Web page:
Another plus for the engine is the tractability. It does not hesitate a lot even when you are chugging around at lower speeds in higher gears. The refinement though is on par with the R15 V3, refined all through the rev-range, slightly buzzy near the redline but that is acceptable with the engine being a single cylinder. The 6-speed gearbox with the Assist and Slipper clutch is going to be a boon in the city and a valuable addition on the track as well as it facilitates aggressive downshifting avoiding hopping or locking of the rear wheel.

Handling and Ergonomics

The new MT-15 builds upon the Deltabox frame… that is it. Done. Dusted. Over. But this not a rap battle where we just get to drop the mic. So the handling is the department where the MT-15 shines, predictably. This chassis is a gem. It did a stellar job on the R15 and it does the same for the MT-15. The chassis alone makes this MT-15 shine in this department. Flickable, agile and quick on its feet. But, there’s room for improvement. The rear suspension felt a bit on the softer side. It might help on the bad patches but does take away some of the surefootedness. Also, the tyres reach their limit before the bike does but on regular roads, they will prove to be more than adequate we believe. The brakes, though progressive, can surely use some more bite and feel.

The ergonomics are a picture perfect setup for the streets. The footpegs are rear set for that pang of aggression in rather mellow rider’s triangle with the higher set handlebars. The seat height, though 810mm on paper, may not be a problem since the tank is lean and therefore getting your feet down is not as difficult a task as it might seem with that number. Overall, it is a fairly comfortable setup with just the right mix of aggression should you feel like exploring the dark side of Japan.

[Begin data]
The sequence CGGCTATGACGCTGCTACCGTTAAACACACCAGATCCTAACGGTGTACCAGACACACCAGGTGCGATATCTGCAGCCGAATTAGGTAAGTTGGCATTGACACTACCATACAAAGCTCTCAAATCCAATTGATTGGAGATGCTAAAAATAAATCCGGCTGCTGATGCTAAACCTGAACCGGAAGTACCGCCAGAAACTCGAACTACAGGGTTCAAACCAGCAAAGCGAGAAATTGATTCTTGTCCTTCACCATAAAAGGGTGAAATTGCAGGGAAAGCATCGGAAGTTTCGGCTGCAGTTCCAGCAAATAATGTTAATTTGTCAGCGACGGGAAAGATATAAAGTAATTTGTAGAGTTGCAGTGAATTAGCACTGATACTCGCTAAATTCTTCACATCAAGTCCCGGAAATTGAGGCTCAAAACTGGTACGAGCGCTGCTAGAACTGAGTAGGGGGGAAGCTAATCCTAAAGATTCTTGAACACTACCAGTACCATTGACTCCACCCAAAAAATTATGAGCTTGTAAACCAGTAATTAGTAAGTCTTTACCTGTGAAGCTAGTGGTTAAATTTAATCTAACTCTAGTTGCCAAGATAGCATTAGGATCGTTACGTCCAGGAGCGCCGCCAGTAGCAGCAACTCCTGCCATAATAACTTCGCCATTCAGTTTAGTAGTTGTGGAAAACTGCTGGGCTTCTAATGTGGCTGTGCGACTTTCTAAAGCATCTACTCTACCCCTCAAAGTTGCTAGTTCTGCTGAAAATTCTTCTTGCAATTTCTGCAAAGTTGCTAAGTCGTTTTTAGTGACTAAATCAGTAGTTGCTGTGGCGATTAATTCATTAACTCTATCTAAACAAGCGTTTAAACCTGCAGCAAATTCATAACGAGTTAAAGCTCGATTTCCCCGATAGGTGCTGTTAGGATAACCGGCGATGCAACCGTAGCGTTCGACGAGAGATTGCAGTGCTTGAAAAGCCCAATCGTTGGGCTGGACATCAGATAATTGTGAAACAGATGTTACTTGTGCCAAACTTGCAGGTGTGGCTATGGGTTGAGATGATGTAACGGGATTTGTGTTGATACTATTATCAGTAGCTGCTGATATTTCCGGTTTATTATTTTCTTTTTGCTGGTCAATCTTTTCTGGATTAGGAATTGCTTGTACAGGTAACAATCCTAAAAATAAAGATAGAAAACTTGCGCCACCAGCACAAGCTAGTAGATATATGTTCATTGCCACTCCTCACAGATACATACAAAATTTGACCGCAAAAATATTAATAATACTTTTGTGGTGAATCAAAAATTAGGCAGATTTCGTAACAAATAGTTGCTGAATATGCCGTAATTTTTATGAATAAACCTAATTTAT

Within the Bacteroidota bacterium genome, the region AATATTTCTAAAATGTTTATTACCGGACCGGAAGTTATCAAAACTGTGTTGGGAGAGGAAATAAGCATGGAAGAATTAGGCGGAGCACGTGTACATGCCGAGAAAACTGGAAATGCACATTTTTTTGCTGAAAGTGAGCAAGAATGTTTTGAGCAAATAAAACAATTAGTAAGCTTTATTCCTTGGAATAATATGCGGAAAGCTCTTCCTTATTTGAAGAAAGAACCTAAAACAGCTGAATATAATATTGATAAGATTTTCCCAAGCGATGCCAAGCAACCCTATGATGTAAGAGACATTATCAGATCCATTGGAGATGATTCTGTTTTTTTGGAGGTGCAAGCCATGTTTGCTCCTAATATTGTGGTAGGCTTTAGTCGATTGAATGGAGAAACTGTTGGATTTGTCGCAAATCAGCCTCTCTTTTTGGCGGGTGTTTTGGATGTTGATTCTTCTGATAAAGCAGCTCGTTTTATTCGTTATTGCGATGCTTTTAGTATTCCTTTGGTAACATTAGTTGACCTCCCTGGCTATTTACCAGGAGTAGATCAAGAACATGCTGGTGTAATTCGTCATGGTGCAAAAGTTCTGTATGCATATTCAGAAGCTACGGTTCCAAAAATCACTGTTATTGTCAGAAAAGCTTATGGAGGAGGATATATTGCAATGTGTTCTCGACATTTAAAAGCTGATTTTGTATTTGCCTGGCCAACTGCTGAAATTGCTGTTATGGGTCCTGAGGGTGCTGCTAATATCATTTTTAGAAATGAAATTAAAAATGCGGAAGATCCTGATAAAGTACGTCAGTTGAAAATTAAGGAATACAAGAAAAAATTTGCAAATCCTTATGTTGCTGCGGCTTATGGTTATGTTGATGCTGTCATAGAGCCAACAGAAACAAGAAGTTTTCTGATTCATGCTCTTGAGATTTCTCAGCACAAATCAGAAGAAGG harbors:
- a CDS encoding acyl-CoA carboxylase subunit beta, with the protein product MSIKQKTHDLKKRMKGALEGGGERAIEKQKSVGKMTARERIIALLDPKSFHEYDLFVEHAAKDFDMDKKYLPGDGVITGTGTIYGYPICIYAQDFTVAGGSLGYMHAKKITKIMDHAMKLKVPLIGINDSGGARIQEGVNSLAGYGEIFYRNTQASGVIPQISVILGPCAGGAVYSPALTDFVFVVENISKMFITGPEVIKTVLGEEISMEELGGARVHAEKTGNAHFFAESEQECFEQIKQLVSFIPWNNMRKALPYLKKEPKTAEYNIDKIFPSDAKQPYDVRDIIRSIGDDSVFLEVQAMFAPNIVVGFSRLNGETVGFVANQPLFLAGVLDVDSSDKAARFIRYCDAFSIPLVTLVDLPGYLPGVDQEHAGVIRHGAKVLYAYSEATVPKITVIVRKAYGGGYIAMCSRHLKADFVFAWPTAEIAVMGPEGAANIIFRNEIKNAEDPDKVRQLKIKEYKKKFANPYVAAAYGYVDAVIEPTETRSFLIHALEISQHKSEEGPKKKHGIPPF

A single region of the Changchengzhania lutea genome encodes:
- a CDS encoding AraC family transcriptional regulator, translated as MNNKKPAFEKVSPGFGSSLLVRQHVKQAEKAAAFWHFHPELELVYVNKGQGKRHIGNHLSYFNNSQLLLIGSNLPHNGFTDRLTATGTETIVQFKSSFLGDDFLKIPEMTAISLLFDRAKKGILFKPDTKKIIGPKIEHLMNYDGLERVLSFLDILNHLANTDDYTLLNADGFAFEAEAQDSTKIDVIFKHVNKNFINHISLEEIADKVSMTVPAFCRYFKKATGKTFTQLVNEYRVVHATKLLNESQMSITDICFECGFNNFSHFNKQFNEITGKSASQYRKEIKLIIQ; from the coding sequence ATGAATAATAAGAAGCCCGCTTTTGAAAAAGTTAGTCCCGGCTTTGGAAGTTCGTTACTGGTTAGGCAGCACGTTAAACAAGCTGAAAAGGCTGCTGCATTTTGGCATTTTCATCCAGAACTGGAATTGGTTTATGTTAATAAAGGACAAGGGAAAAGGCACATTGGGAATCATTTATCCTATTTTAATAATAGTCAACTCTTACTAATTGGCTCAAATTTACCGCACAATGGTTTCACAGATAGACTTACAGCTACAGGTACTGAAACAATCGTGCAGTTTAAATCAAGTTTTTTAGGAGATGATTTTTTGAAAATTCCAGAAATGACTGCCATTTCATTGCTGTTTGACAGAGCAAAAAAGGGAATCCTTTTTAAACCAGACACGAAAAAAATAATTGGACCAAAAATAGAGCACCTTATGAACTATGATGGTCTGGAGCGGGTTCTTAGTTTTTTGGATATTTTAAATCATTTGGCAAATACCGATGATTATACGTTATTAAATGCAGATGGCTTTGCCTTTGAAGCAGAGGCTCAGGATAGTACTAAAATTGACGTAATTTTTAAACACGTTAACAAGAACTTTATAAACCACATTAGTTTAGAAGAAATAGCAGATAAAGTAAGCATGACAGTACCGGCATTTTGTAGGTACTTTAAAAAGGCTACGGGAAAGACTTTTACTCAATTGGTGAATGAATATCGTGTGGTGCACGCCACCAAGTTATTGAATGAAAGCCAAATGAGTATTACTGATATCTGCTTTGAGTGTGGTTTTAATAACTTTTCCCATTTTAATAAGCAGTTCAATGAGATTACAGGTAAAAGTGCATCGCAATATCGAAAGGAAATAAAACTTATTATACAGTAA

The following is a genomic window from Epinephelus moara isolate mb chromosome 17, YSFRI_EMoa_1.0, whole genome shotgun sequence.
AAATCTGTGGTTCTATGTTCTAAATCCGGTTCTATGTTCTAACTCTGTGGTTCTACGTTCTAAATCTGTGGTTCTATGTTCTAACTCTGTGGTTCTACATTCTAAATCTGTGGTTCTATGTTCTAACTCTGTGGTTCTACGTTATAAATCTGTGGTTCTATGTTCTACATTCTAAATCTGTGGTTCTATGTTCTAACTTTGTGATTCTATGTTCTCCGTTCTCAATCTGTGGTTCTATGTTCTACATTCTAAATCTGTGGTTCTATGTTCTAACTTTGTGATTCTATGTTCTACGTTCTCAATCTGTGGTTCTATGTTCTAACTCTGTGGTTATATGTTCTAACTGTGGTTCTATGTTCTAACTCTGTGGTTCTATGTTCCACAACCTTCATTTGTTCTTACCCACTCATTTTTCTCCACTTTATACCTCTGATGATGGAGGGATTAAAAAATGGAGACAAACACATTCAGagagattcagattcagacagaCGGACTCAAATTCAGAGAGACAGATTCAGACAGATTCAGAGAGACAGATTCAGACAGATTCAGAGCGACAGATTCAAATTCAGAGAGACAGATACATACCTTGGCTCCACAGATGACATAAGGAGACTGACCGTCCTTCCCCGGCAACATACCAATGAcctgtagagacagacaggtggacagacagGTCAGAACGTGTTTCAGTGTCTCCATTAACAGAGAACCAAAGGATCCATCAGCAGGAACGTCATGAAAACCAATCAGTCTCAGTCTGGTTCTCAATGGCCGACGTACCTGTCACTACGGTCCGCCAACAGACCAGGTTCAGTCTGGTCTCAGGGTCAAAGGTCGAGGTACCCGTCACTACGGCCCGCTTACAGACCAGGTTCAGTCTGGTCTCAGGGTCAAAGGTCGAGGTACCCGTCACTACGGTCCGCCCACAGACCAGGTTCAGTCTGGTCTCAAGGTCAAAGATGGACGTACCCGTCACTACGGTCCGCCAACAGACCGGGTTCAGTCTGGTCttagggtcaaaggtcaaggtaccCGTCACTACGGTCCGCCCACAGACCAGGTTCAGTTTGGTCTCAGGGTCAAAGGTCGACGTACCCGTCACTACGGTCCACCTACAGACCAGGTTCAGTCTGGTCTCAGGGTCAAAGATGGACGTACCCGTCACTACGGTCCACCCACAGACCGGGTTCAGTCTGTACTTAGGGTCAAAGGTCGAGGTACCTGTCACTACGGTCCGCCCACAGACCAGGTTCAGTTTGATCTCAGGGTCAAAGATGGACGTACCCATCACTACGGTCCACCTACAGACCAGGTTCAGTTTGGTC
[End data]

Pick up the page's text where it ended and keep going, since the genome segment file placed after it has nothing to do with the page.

Little Things

Time for the little things and like always, mileage first. Though we did not get a chance to test it on the track, we have no reasons to believe it’d be any less than the R15 V3 which returned around 38 kmpl in our road test. The rear-view mirrors are buzz free and offer ample view of the world left in the dust of the MT-15. We did not get to test the headlight for obvious reasons so this will have to wait till a full blown road test. The build quality is pretty solid and here, MT-15 exceeds its suit-clad cousin, the R15 V3. Exhaust note is decent, not very throaty but sounds of smoothness and refinement.

Verdict

So, the highly anticipated Yamaha MT-15, apart from the R15 engine and chassis, does not really possess any deal breakers. The engine is capable is an already established fact and so is the fact that the Deltabox frame works wonders in the handling department of the MT-15. It may look very cool to most and not so much to a few, so it fares well in this department as well. So all in all, the MT-15 is a great motorcycle and a near perfect streetfighter in the segment… but that isn’t the end of the story. We left out the elephant in the room. With a price tag of INR 1,36,000/- (Ex-showroom Delhi), the MT-15 has managed to score a big negative. The competitors like NS200, Apache RTR 200 4V etc., with a similar performance package are available at a much affordable price tag and the bright side of savings of 20K odd rupees in India might leave the prospective buyers awestruck enough that they might not want to explore the dark side of Japan. But then, we know for a fact that there are people who wouldn’t mind spending that extra mooolah for the Yamaha price tag and much revered exclusivity.

tags
MT-15
Yamaha MT
Yamaha MT-15